BATON ROUGE, La. (AP) — Gov. Bobby Jindal's administration scrapped plans Wednesday to shutter Louisiana's Medicaid hospice program in February, meaning the state will continue to provide end-of-life care to people on their death beds who can't afford private insurance.
Health and Hospitals Secretary Bruce Greenstein announced the reversal as hospice program supporters were gathering for a candlelight vigil on the state capitol steps to protest the cut. Greenstein said his department will use federal grant funding to continue the services for the poor and terminally ill.
Cheers went up across the small crowd of people gathered in what they expected to be a somber vigil. Instead, they celebrated.
"I got goose bumps," certified grief counselor and nurse Sue deRada said as she heard the program would be spared.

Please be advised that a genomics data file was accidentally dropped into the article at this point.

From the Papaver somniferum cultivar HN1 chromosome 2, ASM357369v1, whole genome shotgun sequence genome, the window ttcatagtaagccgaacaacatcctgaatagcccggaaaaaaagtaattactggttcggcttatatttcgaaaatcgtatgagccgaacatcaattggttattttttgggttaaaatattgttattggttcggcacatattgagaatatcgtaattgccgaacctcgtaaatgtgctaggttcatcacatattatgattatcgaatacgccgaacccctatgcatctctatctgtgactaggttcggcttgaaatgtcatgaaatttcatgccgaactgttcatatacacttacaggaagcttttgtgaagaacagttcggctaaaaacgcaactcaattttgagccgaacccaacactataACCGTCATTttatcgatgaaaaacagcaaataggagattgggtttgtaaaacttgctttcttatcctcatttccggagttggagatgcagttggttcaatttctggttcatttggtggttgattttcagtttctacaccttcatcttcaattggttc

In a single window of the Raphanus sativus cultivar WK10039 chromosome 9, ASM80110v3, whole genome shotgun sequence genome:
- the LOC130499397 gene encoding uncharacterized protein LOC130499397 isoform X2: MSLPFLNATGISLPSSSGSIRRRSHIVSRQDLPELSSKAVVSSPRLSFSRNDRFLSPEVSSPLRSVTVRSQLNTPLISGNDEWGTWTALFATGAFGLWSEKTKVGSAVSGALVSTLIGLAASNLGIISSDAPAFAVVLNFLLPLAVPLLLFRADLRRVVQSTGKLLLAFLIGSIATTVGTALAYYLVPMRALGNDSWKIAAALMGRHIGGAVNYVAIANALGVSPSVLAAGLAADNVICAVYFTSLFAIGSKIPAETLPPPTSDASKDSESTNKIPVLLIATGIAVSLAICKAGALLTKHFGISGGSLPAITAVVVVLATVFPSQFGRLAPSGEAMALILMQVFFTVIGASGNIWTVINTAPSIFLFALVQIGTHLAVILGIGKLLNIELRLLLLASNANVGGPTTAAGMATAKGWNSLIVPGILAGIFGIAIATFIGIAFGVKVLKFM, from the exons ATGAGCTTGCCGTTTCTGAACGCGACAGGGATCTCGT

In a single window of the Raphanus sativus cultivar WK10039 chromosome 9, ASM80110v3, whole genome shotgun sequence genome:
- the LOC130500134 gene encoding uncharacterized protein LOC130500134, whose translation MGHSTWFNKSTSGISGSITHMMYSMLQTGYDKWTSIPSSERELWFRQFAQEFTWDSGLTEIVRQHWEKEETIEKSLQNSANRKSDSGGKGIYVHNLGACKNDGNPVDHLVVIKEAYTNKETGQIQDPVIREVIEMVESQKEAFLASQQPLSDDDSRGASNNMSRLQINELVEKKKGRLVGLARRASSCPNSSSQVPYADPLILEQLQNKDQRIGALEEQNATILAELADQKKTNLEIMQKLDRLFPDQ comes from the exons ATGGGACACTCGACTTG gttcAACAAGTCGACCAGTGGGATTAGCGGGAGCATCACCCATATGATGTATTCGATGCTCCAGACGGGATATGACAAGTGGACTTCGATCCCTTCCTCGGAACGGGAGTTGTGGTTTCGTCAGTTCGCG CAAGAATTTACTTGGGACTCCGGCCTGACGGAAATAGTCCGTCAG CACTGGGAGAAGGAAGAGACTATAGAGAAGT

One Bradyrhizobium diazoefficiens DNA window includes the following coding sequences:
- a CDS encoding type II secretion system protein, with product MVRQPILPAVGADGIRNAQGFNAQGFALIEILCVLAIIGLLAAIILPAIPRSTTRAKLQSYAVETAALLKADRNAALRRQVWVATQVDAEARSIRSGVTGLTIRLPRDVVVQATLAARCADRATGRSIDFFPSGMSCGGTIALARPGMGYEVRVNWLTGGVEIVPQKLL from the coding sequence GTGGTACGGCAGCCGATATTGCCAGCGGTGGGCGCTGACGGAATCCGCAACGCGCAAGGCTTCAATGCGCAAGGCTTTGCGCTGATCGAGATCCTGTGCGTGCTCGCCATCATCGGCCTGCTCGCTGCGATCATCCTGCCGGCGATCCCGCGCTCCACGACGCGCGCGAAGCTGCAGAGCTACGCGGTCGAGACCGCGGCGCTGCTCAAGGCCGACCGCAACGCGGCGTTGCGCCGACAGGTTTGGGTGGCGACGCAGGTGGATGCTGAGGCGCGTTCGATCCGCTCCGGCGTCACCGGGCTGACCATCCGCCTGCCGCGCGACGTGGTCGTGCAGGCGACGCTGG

"End-of-life care is just so vital for everybody. It's sacred. It's one of the most sacred times in people's life next to being born. Why would we abandon people at such a critical time?" said deRada, who works for a hospice service in St. Tammany Parish, 40 miles north of New Orleans.
The cut would have made Louisiana one of only two states that don't pay for hospice care through its Medicaid program, and the plan faced strong resistance from state senators, who were seeking ways to avoid shuttering hospice to new adult recipients on Feb. 1.
Sen. Fred Mills, vice chairman of the Senate Health and Welfare Committee, walked into the vigil crowd to deliver the news that the Jindal administration had backed away from plans to close the program.
"The good Lord took care of us today, so we got a fix," Mills, R-Breaux Bridge, told Rhonda Johnson, who works for a Baton Rouge-based hospice provider.
Johnson said cutting the program would have been "throwing away poor people."
"The thought of ever eliminating hospice for poor people is just unreal," she said. "This is a huge victory."
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